Opinion: Better alternatives to hydropower now exist

The 115m-high Maguga Dam on the Komati River in Hhohho, Swaziland.

By Dr Peter Harrop of market intelligence firm IDTechEx

Hydropower takes years to install and it can drown vegetation creating years of methane, a potent greenhouse gas. Dams have burst in three countries recently. Fortunately many better options are available or emerging. The strong trend now is to making electricity where you need it, from your solar watch to your village microgrid. Both are evidence of another trend which is the ability to move your zero-emission electricity generation.

Hydropower can literally become a stranded asset. For example, African nations could face devastating blackouts as rising temperatures dry up their hydropower dams. Based on recent years in which extremely dry conditions saw electricity drop off in large areas, a new report by climate scientists has warned that the trend for dam construction is misguided, particularly in a country with ample sunshine and plummeting costs of photovoltaic panels. In Uganda they even make buses that get much of their range from solar roofing. Solar is becoming so affordable that excess panels can be installed to give adequate electricity even during the evening, reducing the amount of battery storage needed.

Unwisely, countries in southern and eastern Africa are due to more than double their hydropower capacity by 2030. Scientists warn that current efforts to mobilise the region’s vast hydroelectric potential will face challenges, while urging regional governments to launch their own investigations into these potential risks.

Raghu Das CEO of analysts IDTechEx contrasts that saying “Ghana has ordered 100MW of the new ocean wave power, minimally intermittent, taking no prime agricultural land with no risk to humans. Others now use wave power for desalination. Tidal power without concrete infrastructure is now looking good and it is even being proven in the flow of large rivers with almost instant installation: no dams. These are 1MW “propellers” folded out under boats and others simply dropped on the sea floor. GE has joined Atlantis on one such project.” See the IDTechEx report, “Wave, Tidal and Hydro Power 1W-10MW 2018-2038”.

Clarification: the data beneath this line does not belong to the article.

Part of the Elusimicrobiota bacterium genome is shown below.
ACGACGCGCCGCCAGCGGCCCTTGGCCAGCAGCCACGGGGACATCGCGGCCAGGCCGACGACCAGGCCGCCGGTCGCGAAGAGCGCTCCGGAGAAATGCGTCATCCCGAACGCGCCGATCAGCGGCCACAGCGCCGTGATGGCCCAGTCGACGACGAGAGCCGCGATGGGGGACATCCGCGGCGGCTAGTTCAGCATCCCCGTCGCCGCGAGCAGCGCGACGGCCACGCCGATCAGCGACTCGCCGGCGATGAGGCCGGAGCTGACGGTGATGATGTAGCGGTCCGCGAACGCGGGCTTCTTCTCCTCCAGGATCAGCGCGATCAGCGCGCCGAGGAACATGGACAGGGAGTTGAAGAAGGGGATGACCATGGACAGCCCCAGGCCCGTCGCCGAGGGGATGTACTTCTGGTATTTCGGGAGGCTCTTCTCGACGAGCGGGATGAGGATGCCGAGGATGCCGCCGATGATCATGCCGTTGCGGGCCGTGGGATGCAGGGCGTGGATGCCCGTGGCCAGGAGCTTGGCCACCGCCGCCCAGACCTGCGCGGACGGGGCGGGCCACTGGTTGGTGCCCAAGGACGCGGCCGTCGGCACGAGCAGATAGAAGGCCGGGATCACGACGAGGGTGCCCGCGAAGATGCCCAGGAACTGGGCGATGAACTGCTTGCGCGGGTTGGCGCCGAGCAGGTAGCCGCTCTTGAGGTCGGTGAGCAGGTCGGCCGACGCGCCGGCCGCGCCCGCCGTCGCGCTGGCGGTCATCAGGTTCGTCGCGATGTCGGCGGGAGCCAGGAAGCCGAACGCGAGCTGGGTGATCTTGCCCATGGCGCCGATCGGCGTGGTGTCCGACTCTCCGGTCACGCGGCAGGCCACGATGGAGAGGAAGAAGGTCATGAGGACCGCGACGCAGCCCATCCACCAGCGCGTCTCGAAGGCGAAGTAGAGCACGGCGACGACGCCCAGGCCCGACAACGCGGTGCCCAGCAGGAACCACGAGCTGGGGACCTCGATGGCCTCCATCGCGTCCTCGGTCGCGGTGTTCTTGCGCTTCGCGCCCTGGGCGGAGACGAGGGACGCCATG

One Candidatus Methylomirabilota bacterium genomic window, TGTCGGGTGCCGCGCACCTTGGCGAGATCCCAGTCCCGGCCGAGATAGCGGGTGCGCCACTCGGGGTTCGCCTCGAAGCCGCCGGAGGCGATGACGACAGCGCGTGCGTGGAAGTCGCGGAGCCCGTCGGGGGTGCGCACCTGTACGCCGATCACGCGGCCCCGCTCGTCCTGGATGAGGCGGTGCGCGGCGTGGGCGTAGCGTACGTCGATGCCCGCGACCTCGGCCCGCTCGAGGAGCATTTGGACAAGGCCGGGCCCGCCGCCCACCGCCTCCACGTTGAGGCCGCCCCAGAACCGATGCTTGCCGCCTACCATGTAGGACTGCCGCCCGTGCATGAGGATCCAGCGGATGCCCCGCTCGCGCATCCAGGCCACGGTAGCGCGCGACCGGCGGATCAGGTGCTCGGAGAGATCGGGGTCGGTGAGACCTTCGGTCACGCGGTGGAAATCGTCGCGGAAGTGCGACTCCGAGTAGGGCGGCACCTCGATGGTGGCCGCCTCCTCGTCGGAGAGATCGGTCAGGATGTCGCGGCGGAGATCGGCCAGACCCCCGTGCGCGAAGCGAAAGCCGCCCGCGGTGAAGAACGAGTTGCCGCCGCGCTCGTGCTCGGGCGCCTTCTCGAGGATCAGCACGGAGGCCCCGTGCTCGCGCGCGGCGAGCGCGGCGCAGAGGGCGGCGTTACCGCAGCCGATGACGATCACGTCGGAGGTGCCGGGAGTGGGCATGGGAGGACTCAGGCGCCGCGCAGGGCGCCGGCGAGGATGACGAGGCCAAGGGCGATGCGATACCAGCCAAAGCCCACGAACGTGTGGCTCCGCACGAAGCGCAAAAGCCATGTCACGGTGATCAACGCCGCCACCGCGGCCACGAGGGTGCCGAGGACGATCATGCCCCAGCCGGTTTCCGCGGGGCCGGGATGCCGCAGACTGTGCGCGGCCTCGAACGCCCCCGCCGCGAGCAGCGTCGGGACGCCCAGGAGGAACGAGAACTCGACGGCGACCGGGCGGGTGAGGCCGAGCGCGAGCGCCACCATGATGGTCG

Following behind is electricity from tethered drones rising to where the wind is almost continuous and even stronger at night when solar is dead. See IDTechEx report, “Airborne Wind Energy 2019-2039”.

Raghu Das adds, “First 30kW units have been sold to farmers in Norway and 1MW units are being developed. Shell recently joined a Google sister company in one such project in the USA. Delightfully, cheap solar with battery storage and all the above options are zero emission and can be incrementally expanded to meet need or shut down and rapidly removed to the other side of the world if necessary. Try that with a hydro dam.”

The new multiple zero-emission sources in one transportable microgrid are one topic covered in the IDTechEx reports, “Zero Emission Transportable Gensets 2019-2039” and “Desalination: Off Grid Zero Emission 2018-2028”

“Unpredictable changes in water availability clearly pose significant risks to the viability of hydropower plants, as well as the electricity security of the countries,” says Professor Declan Conway from the Grantham Research Institute on Climate Change and the Environment. He observes that a single widespread drought could disrupt many countries at the same time, including those countries, such as South Africa, that are connected to the regional power pool but do not have many hydropower dams of their own. Many of the dams currently being planned will be located in the very same river basins that have been worst affected by drought in recent years. Time to think again.

For more information contact research@IDTechEx.comor visit www.IDTechEx.com/research/offgrid